Sea grass covers the slope at depths of 15 to 30 metres and you can find several large table corals at a depth of 20 to 25 metres. Look closely at the table corals and you will see that they are populated with yellow lemon gobies. Look too under the corals where sometimes you will find a big puffer fish hiding.

In the second half of the dive you will want to explore the coral formation in the shallows as these are filled with shrimps and small fish.


Marine life of this site is abundant with corals both hard and soft, plenty of cleaning station with Cleaner Shrimp and Wrasses, the jetties are an excellent place to do your safety stop because they team with life.

Dive Clubs
There are many dive clubs in Eilat, most of which are located in the Almog beach area at the southern beach. All dive clubs have dive schools that offer dive courses, from basic to advanced levels. At all dive clubs you can rent scuba gear and join a guided dive to one of Eilat’s diving sites. The larger dive clubs usually have a dive shop.

Nitrox is available in all large dive clubs and Nitrox courses are avaiable at all dive schools.

Manta Diving Center
Located in Almog beach, Manta is Eilat’s biggest dive club. Situated in the Yam Suf hotel, the club provides top facilities – from a swimming pool that is used for dive courses (and a great warm place to hang between dives) to a sauna that has the same function in the winter months. The only disadvantage is that the club is located across the road from the beach and getting to the sea requires crossing the road with your gear.

Deep Siam
Located on the beach in the Almog beach area this excellent club has the best location in Eilat for the entrance to the Coral Reserve. It is in front of Tamar Reef and near the wreck of the Yatush. Its facilities are not of the same level as Manta’s but are decent and access to the sea is easier.

Aqua sport
Located on the beach in the Almog beach area, Awua Sport is walking distance from Deep Siam. This is Eilat’s first diving club and it is located in front of the wreck of the Yatush and in walking distance from Tamar Reef and the entrance to the Coral Reserve.

Sigala Diving School

This is a boutique diving club managed by Sigala, an experienced dive instructor. It is a great place to learn diving because of the personal approach and the small size of the dive groups. The club also has on-premises accommodation.

Getting there

By plane
Eilat Airport (ETH) is right in the middle of the city. Flights to Tel Aviv are frequent and take only 50 minutes. The cost of a one-way trip is around NIS 250. Charter flights via the Ovda International Airport (VDA) (65 km – 40 miles) and nearly a 50 min drive from town) are also an option.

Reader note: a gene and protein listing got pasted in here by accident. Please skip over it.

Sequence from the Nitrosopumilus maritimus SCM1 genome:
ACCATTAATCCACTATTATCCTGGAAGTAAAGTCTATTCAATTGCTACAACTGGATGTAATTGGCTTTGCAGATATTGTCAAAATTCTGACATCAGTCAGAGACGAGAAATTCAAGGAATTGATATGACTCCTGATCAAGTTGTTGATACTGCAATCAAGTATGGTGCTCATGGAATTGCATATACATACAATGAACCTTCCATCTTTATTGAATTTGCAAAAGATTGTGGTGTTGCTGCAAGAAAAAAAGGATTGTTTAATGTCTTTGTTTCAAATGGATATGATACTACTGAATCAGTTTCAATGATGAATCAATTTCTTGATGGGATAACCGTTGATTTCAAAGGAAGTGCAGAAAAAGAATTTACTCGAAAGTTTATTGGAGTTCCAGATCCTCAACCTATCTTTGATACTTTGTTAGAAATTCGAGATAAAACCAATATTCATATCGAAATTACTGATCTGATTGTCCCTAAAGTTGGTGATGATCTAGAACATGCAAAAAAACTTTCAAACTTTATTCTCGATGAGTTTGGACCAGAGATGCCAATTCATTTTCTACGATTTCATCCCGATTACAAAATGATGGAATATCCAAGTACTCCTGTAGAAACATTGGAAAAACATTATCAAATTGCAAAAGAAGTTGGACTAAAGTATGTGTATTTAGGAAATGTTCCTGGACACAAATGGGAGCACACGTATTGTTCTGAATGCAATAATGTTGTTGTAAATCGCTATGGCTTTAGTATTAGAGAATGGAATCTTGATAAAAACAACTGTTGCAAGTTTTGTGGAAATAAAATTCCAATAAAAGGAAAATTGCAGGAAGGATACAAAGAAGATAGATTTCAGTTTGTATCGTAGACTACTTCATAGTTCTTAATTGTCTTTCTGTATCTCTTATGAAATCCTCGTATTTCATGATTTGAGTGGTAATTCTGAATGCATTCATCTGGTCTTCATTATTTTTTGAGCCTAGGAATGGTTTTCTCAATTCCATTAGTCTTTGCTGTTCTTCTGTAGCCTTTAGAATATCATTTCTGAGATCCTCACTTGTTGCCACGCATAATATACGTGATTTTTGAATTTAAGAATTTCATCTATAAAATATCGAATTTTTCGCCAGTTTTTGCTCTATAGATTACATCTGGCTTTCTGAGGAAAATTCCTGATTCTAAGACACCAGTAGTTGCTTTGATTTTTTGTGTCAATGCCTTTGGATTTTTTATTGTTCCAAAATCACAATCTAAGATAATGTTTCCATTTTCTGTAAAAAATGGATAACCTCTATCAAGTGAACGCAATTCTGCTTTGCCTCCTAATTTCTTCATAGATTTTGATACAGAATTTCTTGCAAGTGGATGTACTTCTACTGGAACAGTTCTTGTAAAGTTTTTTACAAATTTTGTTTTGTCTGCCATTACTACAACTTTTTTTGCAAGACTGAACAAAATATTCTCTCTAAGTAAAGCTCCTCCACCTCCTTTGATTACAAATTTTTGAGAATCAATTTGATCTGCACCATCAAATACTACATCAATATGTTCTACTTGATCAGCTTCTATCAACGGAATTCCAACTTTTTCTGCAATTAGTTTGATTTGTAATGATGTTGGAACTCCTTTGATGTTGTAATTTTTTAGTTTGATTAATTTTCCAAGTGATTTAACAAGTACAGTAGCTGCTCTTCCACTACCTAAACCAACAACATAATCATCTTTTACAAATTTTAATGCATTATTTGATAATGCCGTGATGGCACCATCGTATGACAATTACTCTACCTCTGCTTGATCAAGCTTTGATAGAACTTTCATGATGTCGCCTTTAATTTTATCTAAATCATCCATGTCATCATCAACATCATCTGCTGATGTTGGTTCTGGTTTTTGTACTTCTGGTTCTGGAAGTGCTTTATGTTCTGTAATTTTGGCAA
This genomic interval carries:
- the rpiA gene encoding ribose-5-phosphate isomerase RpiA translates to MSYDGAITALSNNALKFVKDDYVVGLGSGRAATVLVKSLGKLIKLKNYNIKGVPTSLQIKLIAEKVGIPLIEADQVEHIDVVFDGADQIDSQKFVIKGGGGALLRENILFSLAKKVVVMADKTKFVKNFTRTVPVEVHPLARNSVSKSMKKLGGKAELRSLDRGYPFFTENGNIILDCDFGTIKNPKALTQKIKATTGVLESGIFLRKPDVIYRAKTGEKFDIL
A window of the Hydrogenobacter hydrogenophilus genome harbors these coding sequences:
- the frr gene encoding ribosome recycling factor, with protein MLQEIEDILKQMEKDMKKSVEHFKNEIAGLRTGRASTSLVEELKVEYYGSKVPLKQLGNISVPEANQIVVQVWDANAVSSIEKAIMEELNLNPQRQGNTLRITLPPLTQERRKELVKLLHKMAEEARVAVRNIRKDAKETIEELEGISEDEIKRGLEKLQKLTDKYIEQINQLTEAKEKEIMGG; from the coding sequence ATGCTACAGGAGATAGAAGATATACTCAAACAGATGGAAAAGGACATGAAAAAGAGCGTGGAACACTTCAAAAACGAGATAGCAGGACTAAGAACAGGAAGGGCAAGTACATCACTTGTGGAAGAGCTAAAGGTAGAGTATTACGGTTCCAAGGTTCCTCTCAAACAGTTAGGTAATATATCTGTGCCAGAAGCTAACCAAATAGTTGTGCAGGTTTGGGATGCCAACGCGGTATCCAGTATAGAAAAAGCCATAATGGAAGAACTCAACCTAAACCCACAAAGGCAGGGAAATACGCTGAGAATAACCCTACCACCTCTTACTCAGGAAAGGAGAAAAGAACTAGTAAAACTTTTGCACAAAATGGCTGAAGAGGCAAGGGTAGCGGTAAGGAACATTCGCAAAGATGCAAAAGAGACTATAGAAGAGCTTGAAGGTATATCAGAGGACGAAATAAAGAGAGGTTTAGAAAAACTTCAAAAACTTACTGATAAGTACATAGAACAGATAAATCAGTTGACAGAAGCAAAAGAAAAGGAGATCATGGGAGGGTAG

By bus
Egged Express buses drive from Tel Aviv (390/394) and Jerusalem (444) to Eilat hourly. The trip takes around 5 hours and costs NIS 78 one way (60 for students) or NIS 133 for a return ticket. It is advised to buy tickets in advance because assigned seating is in use. All buses in Eilat leave from the Central Bus Station on HaTemarim Boulevard.

By car
There are a couple of ways to drive from Tel Aviv to Eilat. One is via Mitzpe Ramon. Another nice alternative is from Tel Aviv to the Dead Sea via Arad – stay a couple of days there or just make a short stop and
then continue to Eilat. It takes approximately 5 hours from Tel Aviv, and a similar duration from Jerusalem.

Red Sea Wrecks and Reefs

Red Sea Wrecks and Reefs
Chrisoula K Wreck
Chrisoula K Wreck

My eyes were as wide as saucers, but it was only partly due to the dim light inside the hold. The Thistlegorm was every bit as good as her reputation, and then some. To boot, my buddy and I were the only ones in her, despite hosting over 60,000 dives a year. We swam a circuit round the hold, going over British WW2 Enfield motorcycles, past a truck and a jeep, aircraft engine cowlings, and round the chassis of a car, its radiator remarkably whole. Something stirred in the gloom and my torch beam I picked out a large green turtle. As we came out of the hold, by the locomotive water tanker sitting on the port side of the deck, the rest of my shipmates were descending the anchor line amidships.

Thistlegorm - Enfield motorcycles in the hold
Thistlegorm – Enfield motorcycles in the hold

Text and images by Christopher Bartlett

Discovered during one of Jacques-Yves Cousteau’s first expeditions aboard the Calypso during the early months of 1956, the 375-foot SS Thistlegorm had been bombed and sunk by the Luftwaffe on the night of October 5th 1941. The ill-fated vessel’s amidships were blown open when bombs struck the ammunition hold exposing Bren gun carriers, rifles, and artillery shells. She sank with her cargo full of war supplies, taking the lives of nine sailors with her. Laying to the north west of Ras Mohamed, at a depth of 17 – 35metres, the SS Thistlegorm has become one of the most sought after wreck dives in the entire world.

Thistlegorm stern
Thistlegorm stern

After leaving the holds, we finned with the gentle current to take in the stern and the coral encrusted artillery and anti-aircraft guns mounted to the rear. She is a real beauty with many treasures to discover. I managed to dive her three more times in the following 16 hours. After a very eerie night dive into the hold punctuated by watching another group of divers put on a light show Jean-Michel Jarre would have been proud of, I hit my cabin early so as to hit the water at sunrise, a cunning plan to get her alone with my buddy again.

The light was incredible and the current slack, allowing us to move 25 yards off to port to check out one of the two locomotives blown off the deck in the explosion. With a locomotive laying on each side, when the current is pumping it’s hard to get to either of them. At sunrise the port side loco looks particularly cool, and must be one of a very few underwater train wrecks. When the current picks up with the tide, as it did on my last dive, the bows around the anchor winch buzz with schooling fish swarming back and forth.

Thistlegorm - port side locomotive on the seabed
Thistlegorm – port side locomotive on the seabed